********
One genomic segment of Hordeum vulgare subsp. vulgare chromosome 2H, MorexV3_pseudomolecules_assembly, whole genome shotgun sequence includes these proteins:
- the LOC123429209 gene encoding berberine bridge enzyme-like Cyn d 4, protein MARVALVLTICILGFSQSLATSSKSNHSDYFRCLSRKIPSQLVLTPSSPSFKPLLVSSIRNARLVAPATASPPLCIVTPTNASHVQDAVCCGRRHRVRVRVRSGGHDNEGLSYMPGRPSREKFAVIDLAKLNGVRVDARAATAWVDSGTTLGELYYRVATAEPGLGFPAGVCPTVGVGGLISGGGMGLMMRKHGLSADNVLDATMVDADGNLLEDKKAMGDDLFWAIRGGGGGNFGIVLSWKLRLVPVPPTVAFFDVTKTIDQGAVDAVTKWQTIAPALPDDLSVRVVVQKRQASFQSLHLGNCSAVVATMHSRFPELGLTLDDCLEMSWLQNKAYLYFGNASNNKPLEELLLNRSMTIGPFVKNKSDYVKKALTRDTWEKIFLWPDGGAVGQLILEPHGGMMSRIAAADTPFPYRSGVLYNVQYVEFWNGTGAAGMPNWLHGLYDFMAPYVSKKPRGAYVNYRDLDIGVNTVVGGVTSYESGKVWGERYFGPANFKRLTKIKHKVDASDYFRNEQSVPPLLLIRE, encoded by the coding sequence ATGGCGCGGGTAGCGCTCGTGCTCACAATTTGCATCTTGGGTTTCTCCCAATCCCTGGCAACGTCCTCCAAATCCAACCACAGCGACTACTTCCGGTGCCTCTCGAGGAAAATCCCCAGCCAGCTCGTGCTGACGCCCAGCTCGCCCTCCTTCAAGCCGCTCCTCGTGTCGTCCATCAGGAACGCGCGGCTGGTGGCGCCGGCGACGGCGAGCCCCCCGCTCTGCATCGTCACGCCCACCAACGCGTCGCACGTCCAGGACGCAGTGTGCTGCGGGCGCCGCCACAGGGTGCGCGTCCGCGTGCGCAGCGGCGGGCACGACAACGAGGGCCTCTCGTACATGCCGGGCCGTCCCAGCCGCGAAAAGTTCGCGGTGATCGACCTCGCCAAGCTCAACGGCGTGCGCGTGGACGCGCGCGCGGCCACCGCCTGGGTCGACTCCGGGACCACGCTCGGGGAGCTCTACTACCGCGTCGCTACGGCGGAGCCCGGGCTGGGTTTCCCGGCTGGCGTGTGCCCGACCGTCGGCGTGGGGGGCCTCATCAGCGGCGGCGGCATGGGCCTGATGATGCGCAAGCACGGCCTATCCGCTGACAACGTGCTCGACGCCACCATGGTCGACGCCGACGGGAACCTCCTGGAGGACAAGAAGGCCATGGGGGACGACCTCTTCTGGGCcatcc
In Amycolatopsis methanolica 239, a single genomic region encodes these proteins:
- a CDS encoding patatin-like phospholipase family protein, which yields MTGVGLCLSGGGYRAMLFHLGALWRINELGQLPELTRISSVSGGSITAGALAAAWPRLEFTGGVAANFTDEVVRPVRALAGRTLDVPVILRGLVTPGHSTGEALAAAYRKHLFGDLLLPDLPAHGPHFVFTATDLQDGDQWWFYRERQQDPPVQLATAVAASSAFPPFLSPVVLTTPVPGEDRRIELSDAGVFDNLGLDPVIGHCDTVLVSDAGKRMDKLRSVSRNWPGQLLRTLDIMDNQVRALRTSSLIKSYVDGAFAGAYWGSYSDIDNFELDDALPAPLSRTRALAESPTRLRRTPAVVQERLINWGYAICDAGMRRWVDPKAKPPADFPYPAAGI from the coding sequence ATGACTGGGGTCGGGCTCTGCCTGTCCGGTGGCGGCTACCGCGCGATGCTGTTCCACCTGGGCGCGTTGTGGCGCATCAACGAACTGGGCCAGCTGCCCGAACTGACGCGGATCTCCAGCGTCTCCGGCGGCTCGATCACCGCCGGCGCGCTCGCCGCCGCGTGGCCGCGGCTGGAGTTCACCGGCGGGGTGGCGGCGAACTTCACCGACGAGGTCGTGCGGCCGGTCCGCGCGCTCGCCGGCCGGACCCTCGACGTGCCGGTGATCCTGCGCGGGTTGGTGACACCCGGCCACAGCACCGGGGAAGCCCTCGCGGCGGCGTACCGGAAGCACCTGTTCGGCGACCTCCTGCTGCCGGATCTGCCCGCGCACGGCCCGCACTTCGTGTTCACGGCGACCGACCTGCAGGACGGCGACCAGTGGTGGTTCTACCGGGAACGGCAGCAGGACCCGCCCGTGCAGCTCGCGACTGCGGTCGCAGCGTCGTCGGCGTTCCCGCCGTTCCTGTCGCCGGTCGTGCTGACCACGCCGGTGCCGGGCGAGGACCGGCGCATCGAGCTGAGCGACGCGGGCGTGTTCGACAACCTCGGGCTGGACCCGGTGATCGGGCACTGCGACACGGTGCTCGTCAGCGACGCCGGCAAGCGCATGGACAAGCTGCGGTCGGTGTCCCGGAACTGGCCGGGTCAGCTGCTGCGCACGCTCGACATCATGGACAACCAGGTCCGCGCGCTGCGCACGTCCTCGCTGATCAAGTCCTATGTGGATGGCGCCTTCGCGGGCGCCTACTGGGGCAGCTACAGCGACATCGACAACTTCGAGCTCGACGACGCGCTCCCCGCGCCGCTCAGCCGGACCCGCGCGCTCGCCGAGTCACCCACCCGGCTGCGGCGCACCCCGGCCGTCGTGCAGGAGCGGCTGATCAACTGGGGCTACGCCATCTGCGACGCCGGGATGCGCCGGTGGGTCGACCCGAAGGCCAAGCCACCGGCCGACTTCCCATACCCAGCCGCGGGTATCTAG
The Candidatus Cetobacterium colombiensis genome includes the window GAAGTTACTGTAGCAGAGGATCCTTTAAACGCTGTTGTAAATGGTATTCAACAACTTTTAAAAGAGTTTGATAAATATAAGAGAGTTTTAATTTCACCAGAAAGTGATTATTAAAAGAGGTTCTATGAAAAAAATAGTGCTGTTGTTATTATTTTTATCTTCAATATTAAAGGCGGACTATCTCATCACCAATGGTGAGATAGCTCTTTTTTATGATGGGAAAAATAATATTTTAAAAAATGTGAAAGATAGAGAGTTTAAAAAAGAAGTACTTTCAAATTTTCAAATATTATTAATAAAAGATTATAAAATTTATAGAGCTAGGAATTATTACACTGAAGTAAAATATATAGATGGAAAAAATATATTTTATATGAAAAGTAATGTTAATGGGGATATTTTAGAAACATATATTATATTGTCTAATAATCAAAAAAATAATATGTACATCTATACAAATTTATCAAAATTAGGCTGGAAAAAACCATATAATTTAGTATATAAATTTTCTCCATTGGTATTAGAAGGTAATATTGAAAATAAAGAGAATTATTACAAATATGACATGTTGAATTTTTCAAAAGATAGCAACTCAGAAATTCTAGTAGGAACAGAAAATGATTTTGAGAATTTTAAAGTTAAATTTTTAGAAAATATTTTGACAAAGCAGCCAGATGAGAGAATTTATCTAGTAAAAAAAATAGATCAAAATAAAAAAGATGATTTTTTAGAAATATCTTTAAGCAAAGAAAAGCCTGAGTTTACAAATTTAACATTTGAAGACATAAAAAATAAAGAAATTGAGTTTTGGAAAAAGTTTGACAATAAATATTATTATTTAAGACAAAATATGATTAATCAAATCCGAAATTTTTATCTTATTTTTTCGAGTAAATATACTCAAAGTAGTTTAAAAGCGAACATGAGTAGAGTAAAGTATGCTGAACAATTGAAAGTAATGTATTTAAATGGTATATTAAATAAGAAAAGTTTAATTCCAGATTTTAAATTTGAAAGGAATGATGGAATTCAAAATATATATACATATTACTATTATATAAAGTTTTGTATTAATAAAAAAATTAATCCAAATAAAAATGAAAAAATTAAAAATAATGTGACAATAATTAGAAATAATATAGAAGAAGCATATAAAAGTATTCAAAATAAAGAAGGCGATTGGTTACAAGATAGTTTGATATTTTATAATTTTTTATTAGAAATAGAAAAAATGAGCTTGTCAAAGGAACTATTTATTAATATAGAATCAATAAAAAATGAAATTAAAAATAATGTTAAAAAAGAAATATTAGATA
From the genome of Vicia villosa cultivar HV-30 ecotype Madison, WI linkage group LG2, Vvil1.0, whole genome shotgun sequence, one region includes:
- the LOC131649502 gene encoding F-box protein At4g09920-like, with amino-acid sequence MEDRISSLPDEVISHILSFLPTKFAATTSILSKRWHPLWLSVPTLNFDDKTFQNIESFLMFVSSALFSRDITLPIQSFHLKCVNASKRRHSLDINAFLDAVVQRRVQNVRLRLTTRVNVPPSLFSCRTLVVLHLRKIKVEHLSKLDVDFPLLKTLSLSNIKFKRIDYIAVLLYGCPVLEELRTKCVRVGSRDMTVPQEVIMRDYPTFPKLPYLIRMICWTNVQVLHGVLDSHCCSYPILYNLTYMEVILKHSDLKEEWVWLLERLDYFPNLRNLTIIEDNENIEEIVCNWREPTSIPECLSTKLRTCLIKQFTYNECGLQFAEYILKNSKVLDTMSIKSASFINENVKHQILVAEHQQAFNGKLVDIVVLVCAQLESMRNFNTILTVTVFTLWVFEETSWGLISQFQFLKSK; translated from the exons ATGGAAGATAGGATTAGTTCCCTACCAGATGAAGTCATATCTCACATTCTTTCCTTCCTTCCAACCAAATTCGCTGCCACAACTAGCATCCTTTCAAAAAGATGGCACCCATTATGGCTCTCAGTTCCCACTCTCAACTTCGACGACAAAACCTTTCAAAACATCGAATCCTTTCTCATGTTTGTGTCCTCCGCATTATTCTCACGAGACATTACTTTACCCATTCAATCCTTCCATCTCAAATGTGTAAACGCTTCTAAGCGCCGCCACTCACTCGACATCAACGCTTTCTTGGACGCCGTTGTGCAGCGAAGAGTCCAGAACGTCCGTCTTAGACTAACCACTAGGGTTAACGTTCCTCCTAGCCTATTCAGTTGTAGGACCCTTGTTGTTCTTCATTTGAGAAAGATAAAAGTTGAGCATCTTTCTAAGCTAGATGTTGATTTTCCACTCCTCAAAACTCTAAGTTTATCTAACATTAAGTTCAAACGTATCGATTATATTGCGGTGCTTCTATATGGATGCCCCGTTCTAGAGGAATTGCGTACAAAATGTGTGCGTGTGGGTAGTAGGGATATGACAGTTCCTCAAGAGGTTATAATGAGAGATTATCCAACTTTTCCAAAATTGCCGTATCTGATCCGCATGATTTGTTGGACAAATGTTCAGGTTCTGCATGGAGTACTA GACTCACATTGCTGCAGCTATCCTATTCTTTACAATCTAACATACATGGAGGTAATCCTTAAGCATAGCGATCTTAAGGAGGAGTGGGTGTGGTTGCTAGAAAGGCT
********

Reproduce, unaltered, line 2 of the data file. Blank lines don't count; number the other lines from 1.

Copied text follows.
- the LOC123429209 gene encoding berberine bridge enzyme-like Cyn d 4, protein MARVALVLTICILGFSQSLATSSKSNHSDYFRCLSRKIPSQLVLTPSSPSFKPLLVSSIRNARLVAPATASPPLCIVTPTNASHVQDAVCCGRRHRVRVRVRSGGHDNEGLSYMPGRPSREKFAVIDLAKLNGVRVDARAATAWVDSGTTLGELYYRVATAEPGLGFPAGVCPTVGVGGLISGGGMGLMMRKHGLSADNVLDATMVDADGNLLEDKKAMGDDLFWAIRGGGGGNFGIVLSWKLRLVPVPPTVAFFDVTKTIDQGAVDAVTKWQTIAPALPDDLSVRVVVQKRQASFQSLHLGNCSAVVATMHSRFPELGLTLDDCLEMSWLQNKAYLYFGNASNNKPLEELLLNRSMTIGPFVKNKSDYVKKALTRDTWEKIFLWPDGGAVGQLILEPHGGMMSRIAAADTPFPYRSGVLYNVQYVEFWNGTGAAGMPNWLHGLYDFMAPYVSKKPRGAYVNYRDLDIGVNTVVGGVTSYESGKVWGERYFGPANFKRLTKIKHKVDASDYFRNEQSVPPLLLIRE, encoded by the coding sequence ATGGCGCGGGTAGCGCTCGTGCTCACAATTTGCATCTTGGGTTTCTCCCAATCCCTGGCAACGTCCTCCAAATCCAACCACAGCGACTACTTCCGGTGCCTCTCGAGGAAAATCCCCAGCCAGCTCGTGCTGACGCCCAGCTCGCCCTCCTTCAAGCCGCTCCTCGTGTCGTCCATCAGGAACGCGCGGCTGGTGGCGCCGGCGACGGCGAGCCCCCCGCTCTGCATCGTCACGCCCACCAACGCGTCGCACGTCCAGGACGCAGTGTGCTGCGGGCGCCGCCACAGGGTGCGCGTCCGCGTGCGCAGCGGCGGGCACGACAACGAGGGCCTCTCGTACATGCCGGGCCGTCCCAGCCGCGAAAAGTTCGCGGTGATCGACCTCGCCAAGCTCAACGGCGTGCGCGTGGACGCGCGCGCGGCCACCGCCTGGGTCGACTCCGGGACCACGCTCGGGGAGCTCTACTACCGCGTCGCTACGGCGGAGCCCGGGCTGGGTTTCCCGGCTGGCGTGTGCCCGACCGTCGGCGTGGGGGGCCTCATCAGCGGCGGCGGCATGGGCCTGATGATGCGCAAGCACGGCCTATCCGCTGACAACGTGCTCGACGCCACCATGGTCGACGCCGACGGGAACCTCCTGGAGGACAAGAAGGCCATGGGGGACGACCTCTTCTGGGCcatcc